Originally Published on OpEdNewsMy guest today is Carol Dweck, Lewis and Virginia Eaton Professor of Psychology at Stanford University. She is also the author of Mindset, The New Psychology of Success. Welcome to OpEdNews, Carol. In the introduction to Mindset, you mention that your students demanded that you write this book. That's pretty unusual. Why did they feel so strongly about this subject?
For many years, we researchers published our findings in scholarly journals, with only other researchers as our audience. In other words, we were "scientists" and we spoke to other scientists. As my students and I began to learn more and more about the important role of mindsets in people's lives, my students began using this knowledge in their own lives. (Of course, I did too!) They also used this knowledge to help their friends and families, and people found it extremely beneficial. That's when my students asked me to break out of the mold and write a book that shared our findings with the public. I knew immediately that they were right. And I loved writing Mindset.
And we're so glad you did. Can you give those who haven't read it yet an idea what it's about?
In many years of research, I've found that some people hold a "fixed mindset" about their personal qualities (like their intelligence or talents). They believe they have a fixed amount and that's that. This belief often makes people so concerned with how much they actually have, that they will close themselves off to challenging tasks for fear that they will reveal (permanent) deficiencies.
But other people hold a "growth mindset" about these same qualities. They believe these qualities can be developed with effort and instruction. As a result, they are ready to take on challenges, they are not afraid of mistakes, and they bounce back from failures. And they often end up accomplishing more.
It's such a simple concept, really, but revolutionary for all that. Freeing ourselves of that fixed mindset is incredibly liberating, also a bit scary. How do you teach people to radically alter a way of thinking that has been entrenched for so long? Is it a difficult and painful process? Can you give some examples of how this works?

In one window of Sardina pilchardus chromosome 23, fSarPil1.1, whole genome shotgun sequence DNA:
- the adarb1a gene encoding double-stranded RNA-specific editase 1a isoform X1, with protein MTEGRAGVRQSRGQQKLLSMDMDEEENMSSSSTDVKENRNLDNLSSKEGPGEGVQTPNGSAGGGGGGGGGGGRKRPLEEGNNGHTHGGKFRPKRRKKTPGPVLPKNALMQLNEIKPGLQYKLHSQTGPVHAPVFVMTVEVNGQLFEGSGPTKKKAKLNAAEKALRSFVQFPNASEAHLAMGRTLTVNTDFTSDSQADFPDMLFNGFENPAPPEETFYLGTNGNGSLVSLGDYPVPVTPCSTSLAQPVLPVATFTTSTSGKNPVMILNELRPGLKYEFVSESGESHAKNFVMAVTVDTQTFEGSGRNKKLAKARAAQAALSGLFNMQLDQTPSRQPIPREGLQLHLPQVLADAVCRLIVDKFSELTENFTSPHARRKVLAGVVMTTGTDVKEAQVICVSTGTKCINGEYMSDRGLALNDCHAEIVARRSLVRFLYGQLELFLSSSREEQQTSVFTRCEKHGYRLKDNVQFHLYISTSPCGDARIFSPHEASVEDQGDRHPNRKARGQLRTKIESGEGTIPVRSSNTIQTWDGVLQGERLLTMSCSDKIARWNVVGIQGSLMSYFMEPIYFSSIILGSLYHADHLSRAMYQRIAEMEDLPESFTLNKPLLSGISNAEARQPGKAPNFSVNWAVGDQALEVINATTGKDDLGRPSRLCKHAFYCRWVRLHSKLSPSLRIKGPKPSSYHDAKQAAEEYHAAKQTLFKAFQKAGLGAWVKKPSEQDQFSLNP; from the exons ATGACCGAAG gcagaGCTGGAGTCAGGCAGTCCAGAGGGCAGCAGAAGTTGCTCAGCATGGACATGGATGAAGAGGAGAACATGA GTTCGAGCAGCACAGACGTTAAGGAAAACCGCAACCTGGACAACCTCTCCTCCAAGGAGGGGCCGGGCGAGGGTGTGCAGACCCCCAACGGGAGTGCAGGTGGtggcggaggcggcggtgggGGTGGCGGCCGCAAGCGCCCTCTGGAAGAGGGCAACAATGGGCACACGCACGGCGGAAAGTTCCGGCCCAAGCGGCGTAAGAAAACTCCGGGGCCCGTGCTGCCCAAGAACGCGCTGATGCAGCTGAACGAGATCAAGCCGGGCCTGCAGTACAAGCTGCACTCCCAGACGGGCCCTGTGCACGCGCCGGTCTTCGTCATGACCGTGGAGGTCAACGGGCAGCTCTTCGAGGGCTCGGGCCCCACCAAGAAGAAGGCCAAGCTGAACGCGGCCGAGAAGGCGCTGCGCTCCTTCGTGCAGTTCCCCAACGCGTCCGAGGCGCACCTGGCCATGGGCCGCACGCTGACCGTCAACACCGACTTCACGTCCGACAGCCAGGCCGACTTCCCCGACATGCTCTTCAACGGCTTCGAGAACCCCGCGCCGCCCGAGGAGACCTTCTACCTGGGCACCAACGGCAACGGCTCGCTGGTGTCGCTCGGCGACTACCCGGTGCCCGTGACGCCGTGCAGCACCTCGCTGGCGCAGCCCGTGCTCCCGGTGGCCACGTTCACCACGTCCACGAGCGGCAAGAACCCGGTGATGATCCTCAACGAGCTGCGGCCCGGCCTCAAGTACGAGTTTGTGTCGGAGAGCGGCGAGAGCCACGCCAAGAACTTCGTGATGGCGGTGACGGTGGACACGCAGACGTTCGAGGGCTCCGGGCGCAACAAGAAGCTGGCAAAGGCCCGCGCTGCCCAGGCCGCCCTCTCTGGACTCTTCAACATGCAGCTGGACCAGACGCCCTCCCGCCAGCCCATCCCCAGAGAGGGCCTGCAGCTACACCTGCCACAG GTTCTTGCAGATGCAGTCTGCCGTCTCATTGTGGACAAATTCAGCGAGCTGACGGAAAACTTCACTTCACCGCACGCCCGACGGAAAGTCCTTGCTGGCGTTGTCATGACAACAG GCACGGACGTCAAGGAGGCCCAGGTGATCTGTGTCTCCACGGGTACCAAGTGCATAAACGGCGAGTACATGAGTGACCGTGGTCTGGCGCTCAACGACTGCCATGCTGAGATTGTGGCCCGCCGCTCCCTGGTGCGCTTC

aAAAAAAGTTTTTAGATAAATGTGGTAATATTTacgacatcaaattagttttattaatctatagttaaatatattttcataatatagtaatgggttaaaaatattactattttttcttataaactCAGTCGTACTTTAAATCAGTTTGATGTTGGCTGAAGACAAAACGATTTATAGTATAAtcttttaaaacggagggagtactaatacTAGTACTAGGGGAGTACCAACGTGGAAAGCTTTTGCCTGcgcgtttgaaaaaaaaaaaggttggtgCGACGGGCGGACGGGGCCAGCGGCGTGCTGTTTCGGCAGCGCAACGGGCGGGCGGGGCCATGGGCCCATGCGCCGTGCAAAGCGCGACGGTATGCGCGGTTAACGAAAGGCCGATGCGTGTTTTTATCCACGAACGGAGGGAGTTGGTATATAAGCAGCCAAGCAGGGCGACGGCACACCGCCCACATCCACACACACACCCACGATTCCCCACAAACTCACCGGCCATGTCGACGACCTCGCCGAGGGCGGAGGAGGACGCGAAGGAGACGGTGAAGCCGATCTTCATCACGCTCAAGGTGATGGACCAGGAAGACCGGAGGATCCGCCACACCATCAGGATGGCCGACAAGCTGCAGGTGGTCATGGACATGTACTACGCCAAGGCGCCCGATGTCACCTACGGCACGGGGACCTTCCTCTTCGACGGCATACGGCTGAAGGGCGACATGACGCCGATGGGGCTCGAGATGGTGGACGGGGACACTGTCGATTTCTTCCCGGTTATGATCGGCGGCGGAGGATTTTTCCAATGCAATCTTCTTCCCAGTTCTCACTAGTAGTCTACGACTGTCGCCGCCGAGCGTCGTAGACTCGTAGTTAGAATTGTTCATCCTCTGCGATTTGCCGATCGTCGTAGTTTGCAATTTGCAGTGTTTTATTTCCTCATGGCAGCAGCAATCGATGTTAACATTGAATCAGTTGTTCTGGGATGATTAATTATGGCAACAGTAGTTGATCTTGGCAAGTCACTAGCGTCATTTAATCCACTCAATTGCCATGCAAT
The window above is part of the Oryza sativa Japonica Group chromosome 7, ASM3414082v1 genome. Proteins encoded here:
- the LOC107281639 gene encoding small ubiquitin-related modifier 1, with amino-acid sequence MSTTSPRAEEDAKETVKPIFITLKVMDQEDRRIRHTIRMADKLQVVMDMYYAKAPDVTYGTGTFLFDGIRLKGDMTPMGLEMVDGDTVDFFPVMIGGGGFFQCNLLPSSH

You're so right--freeing ourselves of a fixed mindset can be incredibly liberating, but also scary. Why is it so scary? Well, maybe our "fixed" intelligence or talent made us feel special, a bit better than others, and it's hard to give that up. Or maybe we used our lack of fixed talents to explain why we haven't succeeded or as an excuse for not exerting effort. That's also hard to give up. In short, a fixed mindset offers a simple way to see the world (everyone has fixed traits) and an easy way to understand why some people succeed (they have high fixed ability) and some don't (they have low fixed ability).
But people can be taught to embrace a new way of thinking--to replace a fixed mindset with a growth mindset. First, people should be aware of the new neuroscience, which is finding that the brain is much more malleable than we ever imagined. Cognitive psychology is also identifying the core components of intelligence and showing they can be taught.
Next, people can look into their own experiences for evidence for a growth mindset. What is something that you weren't good at and are now very good at? How did this happen and what does it tell you about ability and how it can be developed? Or, think of someone you thought could never do something, but he or she did it.
Finally, look at the diagram below. Every time you find yourself thinking a fixed mindset thought, transfer over to the growth mindset side of the chart and replace it with the growth mindset thought. Use the diagram to learn to think and talk to yourself from a growth mindset place.
Nigel Holmes' Mindset Diagram by Carol Dweck
Stories are often more convincing than statistics or cold, hard facts. Can you give a few examples of how the growth mindset concept was introduced with startling results?
I agree. We should be more convinced by controlled studies that yield significant effects (because that's the real test), but we seem to be built to respond to compelling stories that capture us emotionally and strike us as true. Fortunately, in my work we have both.
My most compelling story relates to what happened when we introduced the growth mindset to adolescents. We taught them that the brain is like a muscle that grows with exercise. We also taught them that, every time they stretch themselves to learn something new, their brain grows new connections and, over time, they can get smarter. It was like a lightning bolt struck. One of the boys, who was the least motivated and engaged of anyone in the workshop, sat upright, stared at us, and said, "You mean I don't have to be dumb?"
He and many of his classmates in this workshop caught fire. Their goal was to get their neurons to grow as many new connections as possible! In fact, the group that got this workshop showed a marked improvement in their final grades. And their teachers, who didn't know which workshop their students were in, singled out many more students in the growth mindset workshop to say that they were showing remarkable changes in motivation. The teacher of the boy I mentioned above said: "Your workshop has already had an effect. L, who never puts in any extra effort and often doesn't turn in homework on time, actually stayed up late working for hours to finish an assignment early so I could review it and give him a chance to revise it. He earned a B+ on the assignment (he had been getting C's and lower)."